The Flash Brothers: F3 is our alias project that we started less than a year ago (mid 2011), deciding it will represent a different sound of ours to our more known Big Room Flash Brothers style. To highlight our appreciation for more mellow electronic club music, we wanted to create it between the genres of Deep House, Nu-Disco and deep techy House, with BPMs between 110 and123 (while Flash Bros. stuff is more between 125 and 139).The F3 project is growing rapidly at the moment, having so far had eight different singles signed on different labels, including Club Mod (Modular Records sub-label), Nurvous, Soundz Limited, Pole Position, and Undertones Gang.
‘80s synth sounds have come in vogue over the past few years. Has this trend changed your music and approach to production?
The Flash Brothers: As mentioned already, we grew up on the ‘80s so it’s been influencing our production and sets for years now. But it can be highlighted even more recently on our F3 releases and upcoming stuff as well.
It’s great to bring back the ‘80s vibe we listened to as kids for the new generation of today who missed this decade 🙂
Have listener preferences for certain electronic genres (trance a few years ago, and now house) influenced your sound or emphasis on a certain genre within your music?
The Flash Brothers: Not exactly, as we always been producing and playing out different electronic music genres (all from Ambient, Tribal House, Progressive and Techno to Electro, Trance, Nu Disco and Deep house).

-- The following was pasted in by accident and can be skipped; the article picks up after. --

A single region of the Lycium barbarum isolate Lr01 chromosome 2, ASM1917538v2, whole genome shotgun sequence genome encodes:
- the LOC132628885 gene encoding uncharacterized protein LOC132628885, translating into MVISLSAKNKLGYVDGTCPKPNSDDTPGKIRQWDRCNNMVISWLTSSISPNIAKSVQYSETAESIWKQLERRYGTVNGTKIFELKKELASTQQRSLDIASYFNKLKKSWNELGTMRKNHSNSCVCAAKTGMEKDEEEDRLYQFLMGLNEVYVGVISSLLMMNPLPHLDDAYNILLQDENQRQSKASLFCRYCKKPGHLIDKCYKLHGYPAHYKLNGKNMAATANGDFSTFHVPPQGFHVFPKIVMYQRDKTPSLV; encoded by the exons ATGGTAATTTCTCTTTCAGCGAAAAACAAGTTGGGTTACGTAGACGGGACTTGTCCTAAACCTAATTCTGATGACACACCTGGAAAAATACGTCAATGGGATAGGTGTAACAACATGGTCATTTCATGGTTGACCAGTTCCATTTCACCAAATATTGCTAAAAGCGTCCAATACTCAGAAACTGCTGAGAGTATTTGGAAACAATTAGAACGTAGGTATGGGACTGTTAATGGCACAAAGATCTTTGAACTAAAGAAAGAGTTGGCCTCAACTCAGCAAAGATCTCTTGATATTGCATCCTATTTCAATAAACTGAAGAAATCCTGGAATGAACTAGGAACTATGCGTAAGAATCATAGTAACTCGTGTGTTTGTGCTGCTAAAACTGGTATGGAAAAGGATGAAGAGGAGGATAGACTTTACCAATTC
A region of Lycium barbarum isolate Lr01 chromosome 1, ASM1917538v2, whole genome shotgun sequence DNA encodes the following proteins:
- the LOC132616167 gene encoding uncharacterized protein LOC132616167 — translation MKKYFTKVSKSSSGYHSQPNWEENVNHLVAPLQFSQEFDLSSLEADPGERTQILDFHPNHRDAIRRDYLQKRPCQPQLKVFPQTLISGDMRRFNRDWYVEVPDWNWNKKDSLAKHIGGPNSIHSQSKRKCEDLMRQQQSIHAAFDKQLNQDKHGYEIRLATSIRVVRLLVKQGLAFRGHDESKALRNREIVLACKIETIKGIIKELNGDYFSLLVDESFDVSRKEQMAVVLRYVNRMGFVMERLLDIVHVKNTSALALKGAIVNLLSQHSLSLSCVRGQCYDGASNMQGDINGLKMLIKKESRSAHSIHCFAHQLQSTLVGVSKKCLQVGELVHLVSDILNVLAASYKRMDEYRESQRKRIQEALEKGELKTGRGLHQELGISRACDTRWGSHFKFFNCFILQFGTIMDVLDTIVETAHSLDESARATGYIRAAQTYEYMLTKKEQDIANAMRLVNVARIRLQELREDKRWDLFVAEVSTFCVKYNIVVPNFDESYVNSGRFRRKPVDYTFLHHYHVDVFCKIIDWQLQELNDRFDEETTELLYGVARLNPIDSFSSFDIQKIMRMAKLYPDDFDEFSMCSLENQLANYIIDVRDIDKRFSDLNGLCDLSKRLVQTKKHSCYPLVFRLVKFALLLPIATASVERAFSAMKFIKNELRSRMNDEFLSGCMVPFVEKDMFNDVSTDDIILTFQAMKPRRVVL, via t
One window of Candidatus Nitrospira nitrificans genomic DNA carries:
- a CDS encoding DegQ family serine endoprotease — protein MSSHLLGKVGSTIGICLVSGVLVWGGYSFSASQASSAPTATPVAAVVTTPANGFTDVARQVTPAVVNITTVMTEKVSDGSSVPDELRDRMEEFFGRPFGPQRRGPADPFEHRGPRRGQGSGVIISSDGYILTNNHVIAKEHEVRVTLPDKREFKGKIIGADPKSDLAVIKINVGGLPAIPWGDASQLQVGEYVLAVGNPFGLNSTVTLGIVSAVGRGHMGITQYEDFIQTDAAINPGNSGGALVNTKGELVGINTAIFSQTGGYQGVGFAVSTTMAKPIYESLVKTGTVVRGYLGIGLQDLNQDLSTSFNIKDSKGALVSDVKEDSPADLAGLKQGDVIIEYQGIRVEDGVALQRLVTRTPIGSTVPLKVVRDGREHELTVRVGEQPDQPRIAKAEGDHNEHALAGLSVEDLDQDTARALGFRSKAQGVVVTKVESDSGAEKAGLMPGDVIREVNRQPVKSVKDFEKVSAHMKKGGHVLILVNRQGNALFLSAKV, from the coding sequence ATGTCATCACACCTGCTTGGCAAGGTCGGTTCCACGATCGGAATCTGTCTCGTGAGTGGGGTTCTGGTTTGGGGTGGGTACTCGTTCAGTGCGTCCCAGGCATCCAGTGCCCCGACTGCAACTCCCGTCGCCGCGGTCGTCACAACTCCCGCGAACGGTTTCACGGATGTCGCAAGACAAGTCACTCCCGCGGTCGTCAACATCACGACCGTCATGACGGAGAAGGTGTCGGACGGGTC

It’s also having different public and crowds listening to each genre, so can’t say once people listened more to this style and now listen more to that style. We like listening to lots of kinds of music at the same time and influenced from everything we hear. That’s why our musical variety happens and we never get bored doing our stuff, always a bit different and not repeating the same vibe.
Your sound has evolved through various genres. What would you currently describe your sound as?
Electronic dance music from deeper vibe to more uplifting party rocking feel!
What equipment do you use currently, and has your setup changed over the years?
The Flash Brothers: We did change and improve a bit of our studio equipment, especially moving more from the old school hardware into working more with the software, which has been easier the last few years through the laptops, etc.
We always worked with the Cubase software since we started, and keeping it up, we just like it and got used to it. It delivers the work, and all the production software makes the same at the end (Music), so it just depends which one u like 🙂
On a technical level, have you taken different approaches with equipment for each genre?
The Flash Brothers: Not really, as although we make different genres, it’s the same equipment that creates all kinds of music. You just switch or choose different sounds, effects, etc. depending on the track and how it goes. But the same software you have at the studio should work for different genres, and it’s more what’s on your mind that leads the way.
A few new singles have come out recently. Are these leading up to an album? If so, what should we expect for a new release?
The Flash Brothers: We released last year our latest artist album (Heaven’s Gate) which was big project with three album parts, including remix albums to all 10 vocal tracks. So after this two-year project, we focused on more eclectic singles projects with different labels, plus starting last summer 2011 our F3 project.
So at the moment, there’s no album plan yet for now, but in the right time and with the right inspiration for another album it will come 🙂 But do expect lots more music – that’s a promise! 🙂
To check out the Flash Brothers’ latest single, watch the video below: